Women are vastly underrepresented in leadership positions in sport organizations both in the United States and internationally (Burton, 2015; Knoppers & Anthonissen, 2008; Whisenant, 2008). The realm of sport is perceived as a gendered space in which the concept of masculinity maintains dominance. This concept may have an influence on the decision making related to the hiring of new staff. When the owner of a men’s professional basketball team decided to hire a new head coach for the upcoming season, he found himself facing many different challenges. He believes that if knowledge, skills, and abilities are the parameters to evaluate a coach, then gender should not be an issue (Chelladurai, 2005). The focus in this case includes (a) organizational fit in hiring, (b) leadership and gender, (c) considerations of diversity, and (d) organizational culture and operations in hiring. This case exemplifies the need to understand that hiring decisions in large organizations are complex and involve a delicate balance of stakeholder interests.
Manuela Picariello and Pamela Angelle
Ted Hayduk III and Matt Walker
Internal knowledge of organizational values and culture helps managers identify and hire employees with a greater degree of person–organization fit (POFit; O’Reilly, Chatman, & Caldwell, 1991 ). Moreover, publicizing these values via job announcements can help applicants gain valuable prehire
Ryan P. Terry
to find any discrepancies that might predict success or failure in that role. Smith wanted to pay special attention to person-job fit by examining the experience of previous head coaches to see if they matched the demands of the job. She also wanted to look at person-organization fit to determine if
Lynley Ingerson and Michael L. Naraine
continuity between personnel and organizational ‘fit’ is maintained. Melville: We want to ensure that the talent found for the four portfolios is able to take basketball further in Buffalo and make it one of the premier NBA franchises in the land. More importantly, we want to make sure we understand each and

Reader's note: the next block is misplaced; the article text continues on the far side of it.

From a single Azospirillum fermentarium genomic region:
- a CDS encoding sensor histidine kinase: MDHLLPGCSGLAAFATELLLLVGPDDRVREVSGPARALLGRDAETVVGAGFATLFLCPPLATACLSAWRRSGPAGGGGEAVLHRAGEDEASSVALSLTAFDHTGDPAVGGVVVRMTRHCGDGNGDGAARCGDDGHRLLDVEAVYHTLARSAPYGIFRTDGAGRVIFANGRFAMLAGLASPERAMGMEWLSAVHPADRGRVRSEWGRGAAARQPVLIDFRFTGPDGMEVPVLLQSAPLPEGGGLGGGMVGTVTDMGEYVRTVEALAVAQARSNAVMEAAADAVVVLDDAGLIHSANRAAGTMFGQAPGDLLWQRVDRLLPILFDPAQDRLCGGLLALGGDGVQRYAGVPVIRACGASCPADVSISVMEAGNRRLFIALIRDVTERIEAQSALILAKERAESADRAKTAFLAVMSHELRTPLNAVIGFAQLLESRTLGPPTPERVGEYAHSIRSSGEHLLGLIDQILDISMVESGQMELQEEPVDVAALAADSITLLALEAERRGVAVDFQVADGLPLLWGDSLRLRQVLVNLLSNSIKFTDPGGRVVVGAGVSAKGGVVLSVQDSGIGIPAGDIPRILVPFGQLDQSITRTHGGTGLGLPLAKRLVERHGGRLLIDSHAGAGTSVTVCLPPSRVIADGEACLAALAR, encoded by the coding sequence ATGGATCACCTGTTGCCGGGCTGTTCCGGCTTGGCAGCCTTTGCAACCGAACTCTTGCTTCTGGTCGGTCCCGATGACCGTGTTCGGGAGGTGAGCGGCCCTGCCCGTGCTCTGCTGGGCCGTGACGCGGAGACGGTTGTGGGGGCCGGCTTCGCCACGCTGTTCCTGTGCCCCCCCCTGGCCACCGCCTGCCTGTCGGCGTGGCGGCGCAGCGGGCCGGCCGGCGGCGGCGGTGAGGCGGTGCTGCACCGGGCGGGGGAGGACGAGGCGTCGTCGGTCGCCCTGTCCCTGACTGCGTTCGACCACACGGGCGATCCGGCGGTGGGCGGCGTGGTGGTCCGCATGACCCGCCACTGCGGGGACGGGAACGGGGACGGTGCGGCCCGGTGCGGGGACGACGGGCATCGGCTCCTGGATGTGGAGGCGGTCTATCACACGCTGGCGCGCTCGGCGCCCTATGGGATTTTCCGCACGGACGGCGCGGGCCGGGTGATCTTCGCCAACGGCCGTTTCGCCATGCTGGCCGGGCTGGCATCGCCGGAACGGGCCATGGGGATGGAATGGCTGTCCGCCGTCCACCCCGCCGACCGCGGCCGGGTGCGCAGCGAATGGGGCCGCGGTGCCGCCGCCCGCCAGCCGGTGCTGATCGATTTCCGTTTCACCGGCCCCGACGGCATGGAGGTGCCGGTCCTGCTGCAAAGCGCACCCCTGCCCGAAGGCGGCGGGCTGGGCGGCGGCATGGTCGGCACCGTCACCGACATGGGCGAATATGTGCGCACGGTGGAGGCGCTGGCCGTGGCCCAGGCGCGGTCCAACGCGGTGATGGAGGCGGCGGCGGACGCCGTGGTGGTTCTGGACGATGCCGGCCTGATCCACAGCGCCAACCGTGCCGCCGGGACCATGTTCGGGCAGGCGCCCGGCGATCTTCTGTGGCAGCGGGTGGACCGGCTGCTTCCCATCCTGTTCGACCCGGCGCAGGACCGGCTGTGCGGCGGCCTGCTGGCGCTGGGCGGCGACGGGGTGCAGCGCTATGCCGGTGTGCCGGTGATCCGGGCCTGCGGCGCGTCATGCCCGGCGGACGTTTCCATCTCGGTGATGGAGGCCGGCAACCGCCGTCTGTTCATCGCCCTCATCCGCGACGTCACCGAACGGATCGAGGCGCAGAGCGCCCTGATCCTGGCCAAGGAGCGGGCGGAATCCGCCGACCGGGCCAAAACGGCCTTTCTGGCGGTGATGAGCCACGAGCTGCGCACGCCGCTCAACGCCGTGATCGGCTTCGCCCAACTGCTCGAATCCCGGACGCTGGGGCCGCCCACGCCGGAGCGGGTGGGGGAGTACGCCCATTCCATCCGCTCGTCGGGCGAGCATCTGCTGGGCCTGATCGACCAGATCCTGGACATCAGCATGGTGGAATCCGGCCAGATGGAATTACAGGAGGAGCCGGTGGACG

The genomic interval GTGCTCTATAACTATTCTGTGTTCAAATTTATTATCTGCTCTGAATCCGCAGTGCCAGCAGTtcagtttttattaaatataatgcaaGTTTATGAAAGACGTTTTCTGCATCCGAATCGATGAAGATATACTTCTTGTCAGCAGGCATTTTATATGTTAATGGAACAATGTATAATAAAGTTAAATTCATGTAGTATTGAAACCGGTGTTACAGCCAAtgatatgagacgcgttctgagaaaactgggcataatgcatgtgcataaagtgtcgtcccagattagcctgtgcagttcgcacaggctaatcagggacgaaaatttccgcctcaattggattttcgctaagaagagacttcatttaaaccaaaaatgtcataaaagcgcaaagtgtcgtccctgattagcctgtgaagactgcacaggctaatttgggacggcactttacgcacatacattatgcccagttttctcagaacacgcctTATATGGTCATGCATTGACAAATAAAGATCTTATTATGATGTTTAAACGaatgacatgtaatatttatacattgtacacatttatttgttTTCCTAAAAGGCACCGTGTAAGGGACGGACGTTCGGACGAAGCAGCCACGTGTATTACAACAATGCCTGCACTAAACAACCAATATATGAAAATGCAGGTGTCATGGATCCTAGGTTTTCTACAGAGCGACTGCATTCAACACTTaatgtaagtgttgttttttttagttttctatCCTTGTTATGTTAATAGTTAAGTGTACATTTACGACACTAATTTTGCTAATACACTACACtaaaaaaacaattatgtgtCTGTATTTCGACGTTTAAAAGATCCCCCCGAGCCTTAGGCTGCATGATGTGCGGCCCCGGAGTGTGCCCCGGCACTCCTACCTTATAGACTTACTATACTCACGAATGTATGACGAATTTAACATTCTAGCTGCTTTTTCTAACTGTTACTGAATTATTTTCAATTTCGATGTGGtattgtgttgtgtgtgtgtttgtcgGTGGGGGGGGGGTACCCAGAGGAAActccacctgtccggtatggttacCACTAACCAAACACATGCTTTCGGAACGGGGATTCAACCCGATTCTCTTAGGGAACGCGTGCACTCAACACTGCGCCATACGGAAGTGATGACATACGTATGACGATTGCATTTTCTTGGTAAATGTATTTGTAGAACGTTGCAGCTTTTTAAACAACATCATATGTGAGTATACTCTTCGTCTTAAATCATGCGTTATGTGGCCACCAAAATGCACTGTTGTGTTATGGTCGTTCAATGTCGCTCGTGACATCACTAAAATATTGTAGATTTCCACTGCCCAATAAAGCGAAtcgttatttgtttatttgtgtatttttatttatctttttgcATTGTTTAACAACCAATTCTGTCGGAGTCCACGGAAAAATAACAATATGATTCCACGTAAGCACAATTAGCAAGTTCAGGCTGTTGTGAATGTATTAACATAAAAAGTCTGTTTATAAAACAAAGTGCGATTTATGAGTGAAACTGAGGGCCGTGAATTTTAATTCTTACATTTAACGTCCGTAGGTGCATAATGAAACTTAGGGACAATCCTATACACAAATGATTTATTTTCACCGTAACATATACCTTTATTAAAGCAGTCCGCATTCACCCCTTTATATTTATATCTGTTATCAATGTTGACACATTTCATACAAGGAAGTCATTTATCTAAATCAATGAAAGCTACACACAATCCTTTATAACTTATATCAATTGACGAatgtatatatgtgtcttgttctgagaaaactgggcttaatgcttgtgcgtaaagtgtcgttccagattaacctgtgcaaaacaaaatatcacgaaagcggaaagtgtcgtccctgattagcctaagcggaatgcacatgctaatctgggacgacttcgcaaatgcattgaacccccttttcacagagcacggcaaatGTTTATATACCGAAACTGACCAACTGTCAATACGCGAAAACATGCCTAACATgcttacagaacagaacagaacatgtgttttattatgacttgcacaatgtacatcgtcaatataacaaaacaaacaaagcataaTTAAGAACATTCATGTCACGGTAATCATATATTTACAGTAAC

David Pierce and James Johnson
, A.L. ( 1996 ). Person-organization fit: An integrative review of its conceptualizations, measurement, and implications . Personnel Psychology, 49 , 1 – 49 . doi:10.1111/j.1744-6570.1996.tb01790.x 10.1111/j.1744-6570.1996.tb01790.x Lovelock , C. , & Gummesson , E. ( 2004 ). Whither
May Kim, Packianathan Chelladurai and Galen T. Trail
Volunteers in sport are indispensable, but there is a dearth of systematic research in volunteer retention. The focus of this study was to investigate three different volunteer-retention models incorporating person–task fit (P–T fit), person–organization fit (P–O fit), managerial treatment (MT), empowerment, and intention to continue volunteering. Using structural equation modeling, data from 515 volunteers in the American Youth Soccer Organization (AYSO) were compared across a fully mediated model, a partially mediated model, and a direct-effects model. The results of the fully mediated model, in which empowerment mediated the relationship between P–T fit, P–O fit, MT, and intention to continue volunteering, fit well and better than the other two models. P–T fit, P–O fit, and MT jointly explained 46.8% of variance in empowerment, and empowerment explained 13.5% of variance in intention to continue. Volunteer organizations need to focus on empowering their volunteers through the fit of the volunteer to the task, organization, and appropriate managerial treatment.
Gareth J. Jones, Katie Misener, Per G. Svensson, Elizabeth Taylor and Moonsup Hyun
the relationship between partners, particularly related to the value creation process ( Austin & Seitanidi, 2012 ). Organizational fit becomes paramount to collaboration, and partners strive to establish and reinforce congruent missions, values, and objectives ( Austin, 2010 ). This creates shared